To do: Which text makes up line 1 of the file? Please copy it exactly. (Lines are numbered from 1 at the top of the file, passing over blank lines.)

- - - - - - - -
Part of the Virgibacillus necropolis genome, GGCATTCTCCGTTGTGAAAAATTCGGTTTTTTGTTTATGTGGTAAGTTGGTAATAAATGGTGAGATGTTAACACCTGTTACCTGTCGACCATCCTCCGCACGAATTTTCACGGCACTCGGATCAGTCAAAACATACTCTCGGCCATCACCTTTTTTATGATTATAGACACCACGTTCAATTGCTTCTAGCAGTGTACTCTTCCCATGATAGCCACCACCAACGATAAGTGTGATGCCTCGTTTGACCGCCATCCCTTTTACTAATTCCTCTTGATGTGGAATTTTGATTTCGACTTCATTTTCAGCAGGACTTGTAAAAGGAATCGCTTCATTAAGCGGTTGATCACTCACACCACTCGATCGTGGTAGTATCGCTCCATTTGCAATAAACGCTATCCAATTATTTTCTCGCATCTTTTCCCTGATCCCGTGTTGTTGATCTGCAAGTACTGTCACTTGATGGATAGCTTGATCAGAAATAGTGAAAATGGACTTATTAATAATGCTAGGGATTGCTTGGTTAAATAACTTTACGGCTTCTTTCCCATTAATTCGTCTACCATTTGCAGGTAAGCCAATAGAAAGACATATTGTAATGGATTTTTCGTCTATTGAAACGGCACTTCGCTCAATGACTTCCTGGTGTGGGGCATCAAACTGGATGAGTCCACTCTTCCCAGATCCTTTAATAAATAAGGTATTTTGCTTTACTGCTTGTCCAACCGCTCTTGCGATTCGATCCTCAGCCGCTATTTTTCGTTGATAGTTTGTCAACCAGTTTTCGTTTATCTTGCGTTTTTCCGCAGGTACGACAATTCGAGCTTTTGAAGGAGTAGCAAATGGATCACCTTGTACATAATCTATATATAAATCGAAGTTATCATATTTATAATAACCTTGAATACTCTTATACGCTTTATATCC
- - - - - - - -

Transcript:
Part of the Virgibacillus necropolis genome, GGCATTCTCCGTTGTGAAAAATTCGGTTTTTTGTTTATGTGGTAAGTTGGTAATAAATGGTGAGATGTTAACACCTGTTACCTGTCGACCATCCTCCGCACGAATTTTCACGGCACTCGGATCAGTCAAAACATACTCTCGGCCATCACCTTTTTTATGATTATAGACACCACGTTCAATTGCTTCTAGCAGTGTACTCTTCCCATGATAGCCACCACCAACGATAAGTGTGATGCCTCGTTTGACCGCCATCCCTTTTACTAATTCCTCTTGATGTGGAATTTTGATTTCGACTTCATTTTCAGCAGGACTTGTAAAAGGAATCGCTTCATTAAGCGGTTGATCACTCACACCACTCGATCGTGGTAGTATCGCTCCATTTGCAATAAACGCTATCCAATTATTTTCTCGCATCTTTTCCCTGATCCCGTGTTGTTGATCTGCAAGTACTGTCACTTGATGGATAGCTTGATCAGAAATAGTGAAAATGGACTTATTAATAATGCTAGGGATTGCTTGGTTAAATAACTTTACGGCTTCTTTCCCATTAATTCGTCTACCATTTGCAGGTAAGCCAATAGAAAGACATATTGTAATGGATTTTTCGTCTATTGAAACGGCACTTCGCTCAATGACTTCCTGGTGTGGGGCATCAAACTGGATGAGTCCACTCTTCCCAGATCCTTTAATAAATAAGGTATTTTGCTTTACTGCTTGTCCAACCGCTCTTGCGATTCGATCCTCAGCCGCTATTTTTCGTTGATAGTTTGTCAACCAGTTTTCGTTTATCTTGCGTTTTTCCGCAGGTACGACAATTCGAGCTTTTGAAGGAGTAGCAAATGGATCACCTTGTACATAATCTATATATAAATCGAAGTTATCATATTTATAATAACCTTGAATACTCTTATACGCTTTATATCC